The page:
Legal No More: Vermont Expanding List Of Banned Synthetic Drugs

Jul 24, 2015

State officials are about to outlaw 75 mind-altering substances, some of which have already found their way into Vermont. It's the latest move in their never-ending game of cat and mouse with the manufacturers of synthetic drugs.

Four years ago, Gov. Peter Shumlin convened a press conference in Montpelier to announce the state's latest volley in the battle against substance abuse. Flanked by his commissioners of public health and public safety, Shumlin outlined a plan to make illegal a class of drugs known as "bath salts."

As it turns out, laws targeted at these substances have a pretty short shelf life.

"The people who design and create what people think of designer drugs are very creative chemists," says State Toxicologist Sarah Vose.

Vose helped select many of the 75 psychoactive compounds that will soon be added to the state's list of regulated drugs. It isn't the first time the state has had to update the list, and Vose says keeping pace with the industry that produces these substances is an ongoing struggle.

"And they can change molecules very easily to avoid being regulated," Vose says. "So the updates to this list are an attempt to keep ahead of that trend in designer-drug creation."

Synthetic drugs, often procured in large quantities from drug-making facilities in China, have fueled serious public health crises in cities across the country. The potency and effect from batch to batch can vary greatly, and users can suffer a range of ill effects, such as paranoia, elevated blood pressure, hallucinations and in some cases death.

John Merrigan, commander of the Vermont State Police Drug Task Force, says designer drugs aren't his primary concern.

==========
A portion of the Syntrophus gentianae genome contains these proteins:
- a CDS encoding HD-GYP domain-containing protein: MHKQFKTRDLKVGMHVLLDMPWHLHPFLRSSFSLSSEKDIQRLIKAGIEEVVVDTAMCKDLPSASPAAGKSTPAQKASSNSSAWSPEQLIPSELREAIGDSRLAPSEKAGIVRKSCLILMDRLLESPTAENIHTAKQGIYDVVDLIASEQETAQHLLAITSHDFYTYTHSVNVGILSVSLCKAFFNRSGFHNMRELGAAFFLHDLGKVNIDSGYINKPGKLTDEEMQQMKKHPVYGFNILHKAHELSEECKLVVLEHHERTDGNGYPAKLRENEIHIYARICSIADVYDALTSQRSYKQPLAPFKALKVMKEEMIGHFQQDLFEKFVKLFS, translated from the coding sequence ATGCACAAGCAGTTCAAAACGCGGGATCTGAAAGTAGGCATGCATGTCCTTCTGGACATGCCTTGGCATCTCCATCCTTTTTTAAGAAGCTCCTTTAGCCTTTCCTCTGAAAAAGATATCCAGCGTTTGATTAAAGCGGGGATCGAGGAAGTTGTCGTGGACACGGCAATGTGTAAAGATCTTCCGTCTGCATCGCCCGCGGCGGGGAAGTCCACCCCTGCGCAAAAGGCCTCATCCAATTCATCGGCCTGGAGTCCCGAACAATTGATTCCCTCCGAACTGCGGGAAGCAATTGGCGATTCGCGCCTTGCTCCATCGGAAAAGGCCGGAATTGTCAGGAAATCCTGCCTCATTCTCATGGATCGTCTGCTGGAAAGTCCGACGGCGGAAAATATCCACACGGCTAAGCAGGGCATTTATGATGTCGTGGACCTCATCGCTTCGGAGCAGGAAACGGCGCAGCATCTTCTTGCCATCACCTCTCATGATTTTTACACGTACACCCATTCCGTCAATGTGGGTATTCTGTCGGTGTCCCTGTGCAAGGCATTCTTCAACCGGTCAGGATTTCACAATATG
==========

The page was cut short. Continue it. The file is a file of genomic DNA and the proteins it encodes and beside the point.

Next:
"The people who design and create what people think of designer drugs are very creative chemists." - Sarah Vose, State Toxicologist

"Heroin still is the biggest by far — the opiate issue here is the biggest," Merrigan says. "But (the synthetic drug issue) is still significant."

Three years ago, Vermont consumers could purchase bath salts and other designer drugs legally in retail gas stations and head shops, where they were sold in small pouches with brand names like Blue Silk, Cloud Nine and Ivory Wave.

The trade in these substances has since moved almost entirely to the black market, where Merrigan says the products can go for as much as $100 a gram.

"What we've had a lot of is what's going by the street name of just 'bath salts,' but it could be any number of chemical compounds that people order straight from China," Merrigan says.

The new list of regulated compounds includes all manner of drugs, including stimulants, depressants and hallucinogens. Among the soon-to-be-illegal compounds is acetyl-fentanyl, a derivative of a powerful opiate blamed for several deaths in Vermont.

The Legislative Committee on Administrative Rules will convene a hearing on the regulated drug rule proposal next week.